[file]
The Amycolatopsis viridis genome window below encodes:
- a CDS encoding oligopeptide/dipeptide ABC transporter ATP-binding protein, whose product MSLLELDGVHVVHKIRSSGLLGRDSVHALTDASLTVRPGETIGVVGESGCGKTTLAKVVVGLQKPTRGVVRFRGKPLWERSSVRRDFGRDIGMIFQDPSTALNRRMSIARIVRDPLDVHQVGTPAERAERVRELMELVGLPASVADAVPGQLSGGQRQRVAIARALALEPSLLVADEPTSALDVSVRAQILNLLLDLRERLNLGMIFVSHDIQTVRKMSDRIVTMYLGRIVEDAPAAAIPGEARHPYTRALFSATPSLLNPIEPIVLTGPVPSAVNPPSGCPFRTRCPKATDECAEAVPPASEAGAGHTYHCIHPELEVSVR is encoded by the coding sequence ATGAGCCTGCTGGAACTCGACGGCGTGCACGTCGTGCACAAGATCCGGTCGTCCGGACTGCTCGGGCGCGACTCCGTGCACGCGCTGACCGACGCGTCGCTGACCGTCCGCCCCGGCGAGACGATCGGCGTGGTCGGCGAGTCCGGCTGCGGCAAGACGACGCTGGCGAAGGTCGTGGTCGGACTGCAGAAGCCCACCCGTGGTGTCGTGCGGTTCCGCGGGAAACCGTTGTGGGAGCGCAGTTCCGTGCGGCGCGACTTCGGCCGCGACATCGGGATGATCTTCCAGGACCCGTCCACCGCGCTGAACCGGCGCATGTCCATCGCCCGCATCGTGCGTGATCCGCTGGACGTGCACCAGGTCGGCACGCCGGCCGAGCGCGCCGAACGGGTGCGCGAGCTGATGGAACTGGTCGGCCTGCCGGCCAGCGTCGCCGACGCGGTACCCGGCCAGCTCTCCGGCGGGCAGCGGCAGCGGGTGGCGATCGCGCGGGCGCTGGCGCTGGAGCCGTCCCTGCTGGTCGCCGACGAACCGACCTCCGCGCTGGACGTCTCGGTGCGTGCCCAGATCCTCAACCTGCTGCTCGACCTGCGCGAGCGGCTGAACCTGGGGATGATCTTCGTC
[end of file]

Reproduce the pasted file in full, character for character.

The Amycolatopsis viridis genome window below encodes:
- a CDS encoding oligopeptide/dipeptide ABC transporter ATP-binding protein, whose product MSLLELDGVHVVHKIRSSGLLGRDSVHALTDASLTVRPGETIGVVGESGCGKTTLAKVVVGLQKPTRGVVRFRGKPLWERSSVRRDFGRDIGMIFQDPSTALNRRMSIARIVRDPLDVHQVGTPAERAERVRELMELVGLPASVADAVPGQLSGGQRQRVAIARALALEPSLLVADEPTSALDVSVRAQILNLLLDLRERLNLGMIFVSHDIQTVRKMSDRIVTMYLGRIVEDAPAAAIPGEARHPYTRALFSATPSLLNPIEPIVLTGPVPSAVNPPSGCPFRTRCPKATDECAEAVPPASEAGAGHTYHCIHPELEVSVR is encoded by the coding sequence ATGAGCCTGCTGGAACTCGACGGCGTGCACGTCGTGCACAAGATCCGGTCGTCCGGACTGCTCGGGCGCGACTCCGTGCACGCGCTGACCGACGCGTCGCTGACCGTCCGCCCCGGCGAGACGATCGGCGTGGTCGGCGAGTCCGGCTGCGGCAAGACGACGCTGGCGAAGGTCGTGGTCGGACTGCAGAAGCCCACCCGTGGTGTCGTGCGGTTCCGCGGGAAACCGTTGTGGGAGCGCAGTTCCGTGCGGCGCGACTTCGGCCGCGACATCGGGATGATCTTCCAGGACCCGTCCACCGCGCTGAACCGGCGCATGTCCATCGCCCGCATCGTGCGTGATCCGCTGGACGTGCACCAGGTCGGCACGCCGGCCGAGCGCGCCGAACGGGTGCGCGAGCTGATGGAACTGGTCGGCCTGCCGGCCAGCGTCGCCGACGCGGTACCCGGCCAGCTCTCCGGCGGGCAGCGGCAGCGGGTGGCGATCGCGCGGGCGCTGGCGCTGGAGCCGTCCCTGCTGGTCGCCGACGAACCGACCTCCGCGCTGGACGTCTCGGTGCGTGCCCAGATCCTCAACCTGCTGCTCGACCTGCGCGAGCGGCTGAACCTGGGGATGATCTTCGTC